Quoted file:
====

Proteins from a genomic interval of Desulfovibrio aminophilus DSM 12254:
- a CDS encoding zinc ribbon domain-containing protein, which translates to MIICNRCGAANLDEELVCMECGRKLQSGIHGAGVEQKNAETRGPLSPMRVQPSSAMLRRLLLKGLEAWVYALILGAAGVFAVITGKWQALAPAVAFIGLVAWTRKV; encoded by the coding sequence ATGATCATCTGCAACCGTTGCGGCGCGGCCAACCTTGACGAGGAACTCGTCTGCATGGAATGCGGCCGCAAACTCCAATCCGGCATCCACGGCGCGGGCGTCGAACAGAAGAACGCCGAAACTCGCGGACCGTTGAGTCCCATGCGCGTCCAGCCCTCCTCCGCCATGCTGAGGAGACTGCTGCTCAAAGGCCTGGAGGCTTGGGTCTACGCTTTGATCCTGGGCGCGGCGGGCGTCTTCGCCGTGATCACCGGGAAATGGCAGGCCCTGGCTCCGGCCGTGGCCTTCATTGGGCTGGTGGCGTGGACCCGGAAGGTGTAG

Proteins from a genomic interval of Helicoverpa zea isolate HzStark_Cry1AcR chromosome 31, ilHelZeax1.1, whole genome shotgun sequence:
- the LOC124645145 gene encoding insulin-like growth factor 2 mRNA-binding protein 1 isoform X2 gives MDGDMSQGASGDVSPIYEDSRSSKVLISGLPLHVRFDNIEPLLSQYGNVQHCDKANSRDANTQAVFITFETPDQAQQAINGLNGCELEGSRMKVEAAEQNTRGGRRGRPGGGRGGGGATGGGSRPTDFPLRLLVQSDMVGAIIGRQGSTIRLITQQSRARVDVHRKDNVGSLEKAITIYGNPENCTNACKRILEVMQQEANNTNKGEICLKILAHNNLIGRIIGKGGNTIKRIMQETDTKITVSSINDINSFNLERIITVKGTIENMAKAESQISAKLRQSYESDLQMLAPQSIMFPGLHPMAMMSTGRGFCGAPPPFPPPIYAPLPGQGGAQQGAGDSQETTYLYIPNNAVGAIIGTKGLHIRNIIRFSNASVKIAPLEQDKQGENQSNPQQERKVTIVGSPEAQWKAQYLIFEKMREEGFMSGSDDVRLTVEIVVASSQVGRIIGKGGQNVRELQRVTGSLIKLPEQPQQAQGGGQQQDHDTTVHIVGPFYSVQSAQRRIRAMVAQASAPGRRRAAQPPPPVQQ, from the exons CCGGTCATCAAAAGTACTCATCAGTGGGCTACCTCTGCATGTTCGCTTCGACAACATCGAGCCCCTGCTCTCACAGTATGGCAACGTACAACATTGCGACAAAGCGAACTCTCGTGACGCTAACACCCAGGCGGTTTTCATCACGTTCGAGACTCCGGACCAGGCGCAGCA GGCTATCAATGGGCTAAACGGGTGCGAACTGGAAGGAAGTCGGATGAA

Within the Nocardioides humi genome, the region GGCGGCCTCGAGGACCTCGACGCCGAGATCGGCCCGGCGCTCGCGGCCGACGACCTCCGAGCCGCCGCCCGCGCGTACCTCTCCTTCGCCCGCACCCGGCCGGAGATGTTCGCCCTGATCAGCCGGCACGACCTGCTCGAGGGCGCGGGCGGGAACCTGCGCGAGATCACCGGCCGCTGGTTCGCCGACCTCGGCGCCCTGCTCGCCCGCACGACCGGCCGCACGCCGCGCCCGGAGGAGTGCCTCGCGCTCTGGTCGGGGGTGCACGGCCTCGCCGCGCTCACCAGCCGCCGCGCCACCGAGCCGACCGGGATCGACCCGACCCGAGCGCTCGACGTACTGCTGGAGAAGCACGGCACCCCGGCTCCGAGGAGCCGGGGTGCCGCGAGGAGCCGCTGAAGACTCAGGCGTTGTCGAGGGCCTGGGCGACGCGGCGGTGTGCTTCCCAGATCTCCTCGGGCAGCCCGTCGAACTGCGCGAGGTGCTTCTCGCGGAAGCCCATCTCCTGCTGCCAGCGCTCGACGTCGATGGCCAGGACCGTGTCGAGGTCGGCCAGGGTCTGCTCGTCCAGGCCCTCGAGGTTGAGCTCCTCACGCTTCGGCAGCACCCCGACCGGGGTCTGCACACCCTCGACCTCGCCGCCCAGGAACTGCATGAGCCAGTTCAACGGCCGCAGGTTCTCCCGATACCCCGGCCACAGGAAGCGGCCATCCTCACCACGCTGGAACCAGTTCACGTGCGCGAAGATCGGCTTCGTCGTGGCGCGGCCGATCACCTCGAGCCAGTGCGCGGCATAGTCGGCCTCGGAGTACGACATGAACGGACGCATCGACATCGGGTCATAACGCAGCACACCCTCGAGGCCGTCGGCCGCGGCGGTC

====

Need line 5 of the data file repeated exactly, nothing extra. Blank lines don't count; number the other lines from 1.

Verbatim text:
Within the Nocardioides humi genome, the region GGCGGCCTCGAGGACCTCGACGCCGAGATCGGCCCGGCGCTCGCGGCCGACGACCTCCGAGCCGCCGCCCGCGCGTACCTCTCCTTCGCCCGCACCCGGCCGGAGATGTTCGCCCTGATCAGCCGGCACGACCTGCTCGAGGGCGCGGGCGGGAACCTGCGCGAGATCACCGGCCGCTGGTTCGCCGACCTCGGCGCCCTGCTCGCCCGCACGACCGGCCGCACGCCGCGCCCGGAGGAGTGCCTCGCGCTCTGGTCGGGGGTGCACGGCCTCGCCGCGCTCACCAGCCGCCGCGCCACCGAGCCGACCGGGATCGACCCGACCCGAGCGCTCGACGTACTGCTGGAGAAGCACGGCACCCCGGCTCCGAGGAGCCGGGGTGCCGCGAGGAGCCGCTGAAGACTCAGGCGTTGTCGAGGGCCTGGGCGACGCGGCGGTGTGCTTCCCAGATCTCCTCGGGCAGCCCGTCGAACTGCGCGAGGTGCTTCTCGCGGAAGCCCATCTCCTGCTGCCAGCGCTCGACGTCGATGGCCAGGACCGTGTCGAGGTCGGCCAGGGTCTGCTCGTCCAGGCCCTCGAGGTTGAGCTCCTCACGCTTCGGCAGCACCCCGACCGGGGTCTGCACACCCTCGACCTCGCCGCCCAGGAACTGCATGAGCCAGTTCAACGGCCGCAGGTTCTCCCGATACCCCGGCCACAGGAAGCGGCCATCCTCACCACGCTGGAACCAGTTCACGTGCGCGAAGATCGGCTTCGTCGTGGCGCGGCCGATCACCTCGAGCCAGTGCGCGGCATAGTCGGCCTCGGAGTACGACATGAACGGACGCATCGACATCGGGTCATAACGCAGCACACCCTCGAGGCCGTCGGCCGCGGCGGTC